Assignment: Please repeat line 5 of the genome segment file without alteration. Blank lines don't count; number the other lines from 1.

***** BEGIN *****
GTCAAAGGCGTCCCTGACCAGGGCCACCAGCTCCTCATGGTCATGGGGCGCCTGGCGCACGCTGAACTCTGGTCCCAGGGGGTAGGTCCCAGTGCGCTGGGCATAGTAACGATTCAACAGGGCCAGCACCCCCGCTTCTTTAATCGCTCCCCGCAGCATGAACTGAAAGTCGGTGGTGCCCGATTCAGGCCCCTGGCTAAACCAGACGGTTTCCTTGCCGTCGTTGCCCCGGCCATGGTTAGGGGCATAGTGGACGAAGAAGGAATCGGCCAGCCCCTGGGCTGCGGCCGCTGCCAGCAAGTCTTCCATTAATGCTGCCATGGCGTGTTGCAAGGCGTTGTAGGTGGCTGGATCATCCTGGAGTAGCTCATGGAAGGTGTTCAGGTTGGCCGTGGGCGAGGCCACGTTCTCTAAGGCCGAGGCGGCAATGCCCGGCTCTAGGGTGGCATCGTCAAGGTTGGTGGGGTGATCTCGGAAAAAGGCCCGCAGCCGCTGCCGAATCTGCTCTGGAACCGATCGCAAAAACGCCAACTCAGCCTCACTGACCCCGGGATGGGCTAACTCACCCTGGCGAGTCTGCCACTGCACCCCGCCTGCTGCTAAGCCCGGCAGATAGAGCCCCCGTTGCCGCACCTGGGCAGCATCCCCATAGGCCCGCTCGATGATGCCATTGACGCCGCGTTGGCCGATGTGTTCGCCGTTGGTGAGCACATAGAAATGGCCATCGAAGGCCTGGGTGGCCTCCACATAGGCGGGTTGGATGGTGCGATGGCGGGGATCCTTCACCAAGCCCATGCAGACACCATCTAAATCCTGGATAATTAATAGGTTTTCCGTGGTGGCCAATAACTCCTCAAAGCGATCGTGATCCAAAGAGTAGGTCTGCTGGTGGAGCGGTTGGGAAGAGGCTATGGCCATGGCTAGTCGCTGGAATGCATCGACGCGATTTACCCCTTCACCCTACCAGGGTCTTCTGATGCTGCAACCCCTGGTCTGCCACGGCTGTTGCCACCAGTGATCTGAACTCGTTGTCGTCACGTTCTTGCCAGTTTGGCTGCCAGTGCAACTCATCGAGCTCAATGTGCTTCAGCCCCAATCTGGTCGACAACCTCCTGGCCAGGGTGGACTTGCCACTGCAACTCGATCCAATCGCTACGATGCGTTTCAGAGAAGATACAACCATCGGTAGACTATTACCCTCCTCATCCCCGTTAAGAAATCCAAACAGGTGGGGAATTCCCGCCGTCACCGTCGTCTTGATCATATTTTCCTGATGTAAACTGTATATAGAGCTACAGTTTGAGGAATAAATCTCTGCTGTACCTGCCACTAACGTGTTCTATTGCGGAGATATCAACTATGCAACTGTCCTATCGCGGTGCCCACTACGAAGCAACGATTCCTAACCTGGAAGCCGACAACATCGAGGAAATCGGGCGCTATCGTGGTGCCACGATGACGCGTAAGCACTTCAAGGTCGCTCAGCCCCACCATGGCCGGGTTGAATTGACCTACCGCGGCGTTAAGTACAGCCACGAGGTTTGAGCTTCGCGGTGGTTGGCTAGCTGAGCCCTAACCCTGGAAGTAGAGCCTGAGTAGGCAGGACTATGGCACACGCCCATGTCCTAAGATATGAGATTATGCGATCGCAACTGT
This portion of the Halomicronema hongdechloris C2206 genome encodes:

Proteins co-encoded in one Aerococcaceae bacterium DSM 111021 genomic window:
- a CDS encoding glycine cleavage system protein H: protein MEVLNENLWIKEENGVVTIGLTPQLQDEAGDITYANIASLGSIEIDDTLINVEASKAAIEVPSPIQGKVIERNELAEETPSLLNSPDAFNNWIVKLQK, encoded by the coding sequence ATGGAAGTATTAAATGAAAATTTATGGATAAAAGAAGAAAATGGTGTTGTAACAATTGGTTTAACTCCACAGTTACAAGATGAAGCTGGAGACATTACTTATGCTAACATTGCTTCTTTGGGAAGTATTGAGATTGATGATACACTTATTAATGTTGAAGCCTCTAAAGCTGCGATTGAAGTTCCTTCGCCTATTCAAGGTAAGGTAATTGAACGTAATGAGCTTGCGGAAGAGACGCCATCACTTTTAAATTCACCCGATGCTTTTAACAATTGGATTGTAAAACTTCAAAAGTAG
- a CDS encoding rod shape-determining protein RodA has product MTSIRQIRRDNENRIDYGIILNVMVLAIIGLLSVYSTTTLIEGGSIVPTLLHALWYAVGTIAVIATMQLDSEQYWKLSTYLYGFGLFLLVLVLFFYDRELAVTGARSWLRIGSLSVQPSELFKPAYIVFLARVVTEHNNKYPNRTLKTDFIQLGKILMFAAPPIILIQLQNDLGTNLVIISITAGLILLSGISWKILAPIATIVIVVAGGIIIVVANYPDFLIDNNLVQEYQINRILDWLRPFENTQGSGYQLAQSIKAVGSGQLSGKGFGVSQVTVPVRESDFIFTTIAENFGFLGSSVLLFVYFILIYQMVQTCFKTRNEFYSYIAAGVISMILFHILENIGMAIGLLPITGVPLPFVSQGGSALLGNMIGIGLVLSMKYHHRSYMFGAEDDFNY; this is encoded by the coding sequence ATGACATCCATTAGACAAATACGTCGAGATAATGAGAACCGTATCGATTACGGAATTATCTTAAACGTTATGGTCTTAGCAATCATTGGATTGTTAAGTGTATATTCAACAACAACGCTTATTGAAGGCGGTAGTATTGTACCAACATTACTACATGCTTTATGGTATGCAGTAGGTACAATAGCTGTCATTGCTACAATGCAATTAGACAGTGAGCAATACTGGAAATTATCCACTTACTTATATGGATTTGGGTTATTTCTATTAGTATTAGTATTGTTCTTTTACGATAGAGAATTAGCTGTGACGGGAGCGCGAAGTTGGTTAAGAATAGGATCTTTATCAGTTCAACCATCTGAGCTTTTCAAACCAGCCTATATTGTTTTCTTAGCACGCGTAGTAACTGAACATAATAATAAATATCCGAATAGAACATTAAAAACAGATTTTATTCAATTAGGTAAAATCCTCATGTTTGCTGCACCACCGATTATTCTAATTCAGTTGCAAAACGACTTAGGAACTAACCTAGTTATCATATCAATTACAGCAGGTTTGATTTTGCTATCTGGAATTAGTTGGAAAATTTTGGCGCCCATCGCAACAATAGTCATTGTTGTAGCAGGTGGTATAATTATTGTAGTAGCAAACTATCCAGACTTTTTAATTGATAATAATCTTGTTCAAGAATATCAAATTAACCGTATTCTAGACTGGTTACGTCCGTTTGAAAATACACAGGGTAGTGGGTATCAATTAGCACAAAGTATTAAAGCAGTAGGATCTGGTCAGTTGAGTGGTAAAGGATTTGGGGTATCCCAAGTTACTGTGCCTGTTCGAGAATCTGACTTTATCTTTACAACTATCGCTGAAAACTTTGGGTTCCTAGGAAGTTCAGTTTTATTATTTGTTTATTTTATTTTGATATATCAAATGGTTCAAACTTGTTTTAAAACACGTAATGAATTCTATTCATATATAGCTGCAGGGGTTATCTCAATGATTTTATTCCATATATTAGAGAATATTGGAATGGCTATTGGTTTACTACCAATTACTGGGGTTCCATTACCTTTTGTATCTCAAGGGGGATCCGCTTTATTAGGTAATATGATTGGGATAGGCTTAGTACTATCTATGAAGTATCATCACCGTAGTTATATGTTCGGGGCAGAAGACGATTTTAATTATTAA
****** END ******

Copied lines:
- a CDS encoding rod shape-determining protein RodA has product MTSIRQIRRDNENRIDYGIILNVMVLAIIGLLSVYSTTTLIEGGSIVPTLLHALWYAVGTIAVIATMQLDSEQYWKLSTYLYGFGLFLLVLVLFFYDRELAVTGARSWLRIGSLSVQPSELFKPAYIVFLARVVTEHNNKYPNRTLKTDFIQLGKILMFAAPPIILIQLQNDLGTNLVIISITAGLILLSGISWKILAPIATIVIVVAGGIIIVVANYPDFLIDNNLVQEYQINRILDWLRPFENTQGSGYQLAQSIKAVGSGQLSGKGFGVSQVTVPVRESDFIFTTIAENFGFLGSSVLLFVYFILIYQMVQTCFKTRNEFYSYIAAGVISMILFHILENIGMAIGLLPITGVPLPFVSQGGSALLGNMIGIGLVLSMKYHHRSYMFGAEDDFNY; this is encoded by the coding sequence ATGACATCCATTAGACAAATACGTCGAGATAATGAGAACCGTATCGATTACGGAATTATCTTAAACGTTATGGTCTTAGCAATCATTGGATTGTTAAGTGTATATTCAACAACAACGCTTATTGAAGGCGGTAGTATTGTACCAACATTACTACATGCTTTATGGTATGCAGTAGGTACAATAGCTGTCATTGCTACAATGCAATTAGACAGTGAGCAATACTGGAAATTATCCACTTACTTATATGGATTTGGGTTATTTCTATTAGTATTAGTATTGTTCTTTTACGATAGAGAATTAGCTGTGACGGGAGCGCGAAGTTGGTTAAGAATAGGATCTTTATCAGTTCAACCATCTGAGCTTTTCAAACCAGCCTATATTGTTTTCTTAGCACGCGTAGTAACTGAACATAATAATAAATATCCGAATAGAACATTAAAAACAGATTTTATTCAATTAGGTAAAATCCTCATGTTTGCTGCACCACCGATTATTCTAATTCAGTTGCAAAACGACTTAGGAACTAACCTAGTTATCATATCAATTACAGCAGGTTTGATTTTGCTATCTGGAATTAGTTGGAAAATTTTGGCGCCCATCGCAACAATAGTCATTGTTGTAGCAGGTGGTATAATTATTGTAGTAGCAAACTATCCAGACTTTTTAATTGATAATAATCTTGTTCAAGAATATCAAATTAACCGTATTCTAGACTGGTTACGTCCGTTTGAAAATACACAGGGTAGTGGGTATCAATTAGCACAAAGTATTAAAGCAGTAGGATCTGGTCAGTTGAGTGGTAAAGGATTTGGGGTATCCCAAGTTACTGTGCCTGTTCGAGAATCTGACTTTATCTTTACAACTATCGCTGAAAACTTTGGGTTCCTAGGAAGTTCAGTTTTATTATTTGTTTATTTTATTTTGATATATCAAATGGTTCAAACTTGTTTTAAAACACGTAATGAATTCTATTCATATATAGCTGCAGGGGTTATCTCAATGATTTTATTCCATATATTAGAGAATATTGGAATGGCTATTGGTTTACTACCAATTACTGGGGTTCCATTACCTTTTGTATCTCAAGGGGGATCCGCTTTATTAGGTAATATGATTGGGATAGGCTTAGTACTATCTATGAAGTATCATCACCGTAGTTATATGTTCGGGGCAGAAGACGATTTTAATTATTAA